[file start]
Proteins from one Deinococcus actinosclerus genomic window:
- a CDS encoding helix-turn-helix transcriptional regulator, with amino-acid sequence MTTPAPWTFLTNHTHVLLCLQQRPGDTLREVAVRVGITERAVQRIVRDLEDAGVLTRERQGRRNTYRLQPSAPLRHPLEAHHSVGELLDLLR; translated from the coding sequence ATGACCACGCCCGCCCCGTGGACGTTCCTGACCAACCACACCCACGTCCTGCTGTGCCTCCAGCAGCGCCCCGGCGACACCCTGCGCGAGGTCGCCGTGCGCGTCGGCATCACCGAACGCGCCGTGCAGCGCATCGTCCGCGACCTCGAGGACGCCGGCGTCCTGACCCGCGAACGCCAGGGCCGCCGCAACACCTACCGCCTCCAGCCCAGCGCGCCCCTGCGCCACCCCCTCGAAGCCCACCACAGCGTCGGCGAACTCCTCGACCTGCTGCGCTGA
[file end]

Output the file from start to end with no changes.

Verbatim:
Proteins from one Deinococcus actinosclerus genomic window:
- a CDS encoding helix-turn-helix transcriptional regulator, with amino-acid sequence MTTPAPWTFLTNHTHVLLCLQQRPGDTLREVAVRVGITERAVQRIVRDLEDAGVLTRERQGRRNTYRLQPSAPLRHPLEAHHSVGELLDLLR; translated from the coding sequence ATGACCACGCCCGCCCCGTGGACGTTCCTGACCAACCACACCCACGTCCTGCTGTGCCTCCAGCAGCGCCCCGGCGACACCCTGCGCGAGGTCGCCGTGCGCGTCGGCATCACCGAACGCGCCGTGCAGCGCATCGTCCGCGACCTCGAGGACGCCGGCGTCCTGACCCGCGAACGCCAGGGCCGCCGCAACACCTACCGCCTCCAGCCCAGCGCGCCCCTGCGCCACCCCCTCGAAGCCCACCACAGCGTCGGCGAACTCCTCGACCTGCTGCGCTGA